atrabilious: sad, melancholy, morose. (Also atrabiliar.) There are plenty of words, both great and impotent, for a negative emotional state. This one jumps out at me because a) I've never heard or seen it used, b) it derives from Latin and ultimately means "black bile," and c) I'm feeling particularly atrabilious today. Keen yet depressed word lovers will know that melancholy also means "black bile," but it stems from Greek, not Latin. According to my dictionary, atrabilious appeared after melancholy. I'm sure there's a great story there, but I don't have the time or inclination to hunt it down.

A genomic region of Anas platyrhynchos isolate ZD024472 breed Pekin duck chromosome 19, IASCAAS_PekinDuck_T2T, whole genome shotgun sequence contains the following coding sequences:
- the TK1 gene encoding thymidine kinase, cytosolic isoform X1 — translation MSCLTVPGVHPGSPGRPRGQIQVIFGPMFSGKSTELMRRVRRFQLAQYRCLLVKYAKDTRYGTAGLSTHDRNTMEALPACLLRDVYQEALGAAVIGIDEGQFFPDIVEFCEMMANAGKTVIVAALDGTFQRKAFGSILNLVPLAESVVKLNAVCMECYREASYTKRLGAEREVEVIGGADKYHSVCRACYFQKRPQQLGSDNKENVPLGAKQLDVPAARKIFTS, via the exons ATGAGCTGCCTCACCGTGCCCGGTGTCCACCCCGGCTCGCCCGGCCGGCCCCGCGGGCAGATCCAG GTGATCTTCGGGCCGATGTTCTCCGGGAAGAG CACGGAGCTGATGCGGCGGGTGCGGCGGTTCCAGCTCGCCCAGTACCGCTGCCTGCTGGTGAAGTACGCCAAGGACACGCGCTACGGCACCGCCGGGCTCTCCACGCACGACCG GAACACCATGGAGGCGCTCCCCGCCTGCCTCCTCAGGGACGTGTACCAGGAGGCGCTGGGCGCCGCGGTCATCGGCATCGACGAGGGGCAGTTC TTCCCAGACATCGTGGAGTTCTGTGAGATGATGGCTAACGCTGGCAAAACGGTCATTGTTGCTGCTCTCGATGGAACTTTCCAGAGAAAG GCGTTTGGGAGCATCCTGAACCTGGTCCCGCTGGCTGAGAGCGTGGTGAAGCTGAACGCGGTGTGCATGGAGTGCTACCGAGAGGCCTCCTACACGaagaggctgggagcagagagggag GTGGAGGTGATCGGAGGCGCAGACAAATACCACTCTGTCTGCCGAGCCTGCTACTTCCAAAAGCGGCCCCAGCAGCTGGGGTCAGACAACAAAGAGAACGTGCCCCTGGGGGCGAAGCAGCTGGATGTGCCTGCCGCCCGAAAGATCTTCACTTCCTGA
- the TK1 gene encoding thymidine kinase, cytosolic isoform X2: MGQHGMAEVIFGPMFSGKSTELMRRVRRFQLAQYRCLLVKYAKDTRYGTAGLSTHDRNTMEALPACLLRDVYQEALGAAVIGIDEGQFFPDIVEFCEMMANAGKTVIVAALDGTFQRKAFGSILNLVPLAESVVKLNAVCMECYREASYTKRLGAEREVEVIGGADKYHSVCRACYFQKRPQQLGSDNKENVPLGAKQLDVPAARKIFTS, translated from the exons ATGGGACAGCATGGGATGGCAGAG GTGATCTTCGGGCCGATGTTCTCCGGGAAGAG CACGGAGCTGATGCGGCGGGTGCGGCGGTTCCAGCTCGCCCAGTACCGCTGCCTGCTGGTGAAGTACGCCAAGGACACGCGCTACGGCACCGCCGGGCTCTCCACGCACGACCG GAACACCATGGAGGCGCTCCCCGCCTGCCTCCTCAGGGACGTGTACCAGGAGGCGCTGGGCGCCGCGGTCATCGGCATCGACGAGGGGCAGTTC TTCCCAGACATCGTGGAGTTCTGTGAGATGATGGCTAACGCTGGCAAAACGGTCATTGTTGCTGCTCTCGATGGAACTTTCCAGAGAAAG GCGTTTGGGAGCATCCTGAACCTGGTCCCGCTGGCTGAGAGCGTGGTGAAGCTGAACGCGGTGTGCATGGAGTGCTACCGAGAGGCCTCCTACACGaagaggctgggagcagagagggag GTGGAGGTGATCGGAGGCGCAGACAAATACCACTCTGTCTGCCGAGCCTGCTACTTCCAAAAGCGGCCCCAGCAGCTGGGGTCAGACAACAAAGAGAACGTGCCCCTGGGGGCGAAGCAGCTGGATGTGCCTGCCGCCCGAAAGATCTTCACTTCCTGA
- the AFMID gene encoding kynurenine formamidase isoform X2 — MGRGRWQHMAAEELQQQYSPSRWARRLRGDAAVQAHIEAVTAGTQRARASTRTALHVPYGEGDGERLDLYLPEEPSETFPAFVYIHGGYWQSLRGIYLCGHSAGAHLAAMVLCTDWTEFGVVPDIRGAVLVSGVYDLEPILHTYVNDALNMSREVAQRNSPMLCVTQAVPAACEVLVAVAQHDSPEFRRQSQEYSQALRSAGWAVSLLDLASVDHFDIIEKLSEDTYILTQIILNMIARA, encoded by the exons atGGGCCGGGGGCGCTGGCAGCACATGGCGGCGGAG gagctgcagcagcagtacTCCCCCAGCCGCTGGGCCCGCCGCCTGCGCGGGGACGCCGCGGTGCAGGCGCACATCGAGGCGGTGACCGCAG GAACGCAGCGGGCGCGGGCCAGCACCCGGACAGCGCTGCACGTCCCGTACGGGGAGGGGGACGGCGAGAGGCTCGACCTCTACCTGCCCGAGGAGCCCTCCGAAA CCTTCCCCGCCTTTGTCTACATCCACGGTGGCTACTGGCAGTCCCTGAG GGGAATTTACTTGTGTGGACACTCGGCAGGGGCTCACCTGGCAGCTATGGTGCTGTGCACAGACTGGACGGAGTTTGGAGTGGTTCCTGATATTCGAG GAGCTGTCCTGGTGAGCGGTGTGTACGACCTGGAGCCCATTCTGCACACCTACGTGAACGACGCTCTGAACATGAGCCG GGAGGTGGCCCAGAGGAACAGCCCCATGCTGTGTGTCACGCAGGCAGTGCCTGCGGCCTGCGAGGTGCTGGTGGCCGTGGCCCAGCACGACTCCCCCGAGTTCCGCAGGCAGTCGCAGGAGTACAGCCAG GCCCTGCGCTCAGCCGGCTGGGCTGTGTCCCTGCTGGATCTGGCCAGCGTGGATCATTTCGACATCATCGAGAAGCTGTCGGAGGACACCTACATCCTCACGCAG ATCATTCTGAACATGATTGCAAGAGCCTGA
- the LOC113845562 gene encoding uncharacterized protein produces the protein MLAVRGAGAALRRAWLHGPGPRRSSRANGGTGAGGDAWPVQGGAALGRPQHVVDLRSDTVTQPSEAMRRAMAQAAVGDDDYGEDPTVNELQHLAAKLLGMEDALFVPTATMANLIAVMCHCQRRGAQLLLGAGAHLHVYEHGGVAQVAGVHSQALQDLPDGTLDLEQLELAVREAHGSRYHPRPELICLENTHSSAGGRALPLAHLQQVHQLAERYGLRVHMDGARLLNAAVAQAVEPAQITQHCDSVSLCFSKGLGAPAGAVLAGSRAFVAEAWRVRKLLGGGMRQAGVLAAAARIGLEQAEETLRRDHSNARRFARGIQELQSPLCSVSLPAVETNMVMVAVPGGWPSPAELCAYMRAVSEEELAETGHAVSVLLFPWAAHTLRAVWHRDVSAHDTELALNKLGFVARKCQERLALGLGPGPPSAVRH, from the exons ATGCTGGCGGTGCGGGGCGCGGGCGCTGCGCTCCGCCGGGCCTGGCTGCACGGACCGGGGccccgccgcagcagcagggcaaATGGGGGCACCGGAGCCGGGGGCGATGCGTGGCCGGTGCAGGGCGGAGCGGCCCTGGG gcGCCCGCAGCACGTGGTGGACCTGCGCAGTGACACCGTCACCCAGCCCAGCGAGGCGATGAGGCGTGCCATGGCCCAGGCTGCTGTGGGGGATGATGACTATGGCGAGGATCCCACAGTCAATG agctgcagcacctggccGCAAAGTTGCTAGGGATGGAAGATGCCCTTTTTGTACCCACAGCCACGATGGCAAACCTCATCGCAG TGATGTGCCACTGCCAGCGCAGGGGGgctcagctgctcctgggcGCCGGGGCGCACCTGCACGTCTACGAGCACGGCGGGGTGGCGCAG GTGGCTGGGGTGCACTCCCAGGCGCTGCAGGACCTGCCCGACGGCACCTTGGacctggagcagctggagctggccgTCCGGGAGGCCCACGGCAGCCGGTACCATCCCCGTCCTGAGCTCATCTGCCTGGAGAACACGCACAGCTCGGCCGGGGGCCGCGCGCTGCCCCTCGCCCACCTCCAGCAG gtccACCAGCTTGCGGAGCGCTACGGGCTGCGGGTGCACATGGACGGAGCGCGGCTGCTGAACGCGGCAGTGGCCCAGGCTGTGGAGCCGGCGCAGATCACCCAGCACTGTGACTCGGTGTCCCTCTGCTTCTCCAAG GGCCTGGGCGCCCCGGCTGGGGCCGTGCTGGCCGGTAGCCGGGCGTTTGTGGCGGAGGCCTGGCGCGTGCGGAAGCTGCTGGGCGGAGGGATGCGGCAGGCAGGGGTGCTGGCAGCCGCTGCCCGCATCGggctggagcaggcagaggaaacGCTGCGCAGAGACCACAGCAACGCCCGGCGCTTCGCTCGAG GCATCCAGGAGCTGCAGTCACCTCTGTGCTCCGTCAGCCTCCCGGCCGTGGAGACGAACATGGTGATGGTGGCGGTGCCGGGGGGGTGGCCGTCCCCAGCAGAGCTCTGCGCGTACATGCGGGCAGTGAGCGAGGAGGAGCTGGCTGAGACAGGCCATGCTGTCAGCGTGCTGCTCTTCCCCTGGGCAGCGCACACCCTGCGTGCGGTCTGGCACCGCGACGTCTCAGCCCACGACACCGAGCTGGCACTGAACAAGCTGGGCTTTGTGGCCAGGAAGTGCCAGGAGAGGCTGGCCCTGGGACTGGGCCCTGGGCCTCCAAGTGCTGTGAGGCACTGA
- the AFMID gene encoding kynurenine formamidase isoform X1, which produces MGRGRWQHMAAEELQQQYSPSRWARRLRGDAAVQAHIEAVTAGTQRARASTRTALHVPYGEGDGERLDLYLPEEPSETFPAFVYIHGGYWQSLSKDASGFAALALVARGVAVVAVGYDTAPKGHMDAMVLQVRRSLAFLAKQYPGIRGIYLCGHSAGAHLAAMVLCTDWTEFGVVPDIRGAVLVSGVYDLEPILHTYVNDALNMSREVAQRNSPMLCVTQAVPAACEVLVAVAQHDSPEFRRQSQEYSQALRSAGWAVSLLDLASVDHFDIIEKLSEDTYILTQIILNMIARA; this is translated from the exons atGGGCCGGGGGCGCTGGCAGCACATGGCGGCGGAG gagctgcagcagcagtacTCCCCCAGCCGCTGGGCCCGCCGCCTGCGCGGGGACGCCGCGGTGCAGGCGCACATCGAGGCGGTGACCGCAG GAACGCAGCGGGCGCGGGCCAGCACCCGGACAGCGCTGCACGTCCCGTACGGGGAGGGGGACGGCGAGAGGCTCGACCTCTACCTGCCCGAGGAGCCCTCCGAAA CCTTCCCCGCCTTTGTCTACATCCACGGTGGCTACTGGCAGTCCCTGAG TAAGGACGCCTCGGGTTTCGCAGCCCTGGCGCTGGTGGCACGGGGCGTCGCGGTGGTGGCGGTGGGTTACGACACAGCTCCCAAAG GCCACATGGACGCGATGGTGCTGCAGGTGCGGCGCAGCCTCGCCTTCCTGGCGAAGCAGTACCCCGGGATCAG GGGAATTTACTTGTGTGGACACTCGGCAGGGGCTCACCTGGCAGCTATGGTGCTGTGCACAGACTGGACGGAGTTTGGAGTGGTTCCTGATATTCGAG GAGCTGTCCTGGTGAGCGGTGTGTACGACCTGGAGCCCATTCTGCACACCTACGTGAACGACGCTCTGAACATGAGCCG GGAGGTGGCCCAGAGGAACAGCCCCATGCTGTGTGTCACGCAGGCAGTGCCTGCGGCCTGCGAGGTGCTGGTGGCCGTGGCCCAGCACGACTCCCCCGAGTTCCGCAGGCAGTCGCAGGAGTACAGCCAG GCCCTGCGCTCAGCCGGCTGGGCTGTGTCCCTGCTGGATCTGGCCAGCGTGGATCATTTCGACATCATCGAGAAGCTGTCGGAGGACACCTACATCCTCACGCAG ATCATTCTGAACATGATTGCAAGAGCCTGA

But what's all this about bile? In medieval times, people thought that the body was composed of four humors: black bile (melancholy), yellow bile (choler), phlegm, and blood. Diseases and disorders were caused when the four humors were not in balance.
- Too much black bile made you melancholic — you had a thoughtful temperament, but you likely were preoccupied with tragedy and cruelty and were therefore depressed.
- An abundance of yellow bile (choler) made you choleric — ambitious, energetic, but also easily angered.
- A wealth of phlegm made you phlegmatic — unemotional, apathetic, or dull or calm, cool, and controlled.
- Having a lot of blood made you sanguine — cheerful, confident, and healthy, good things to be.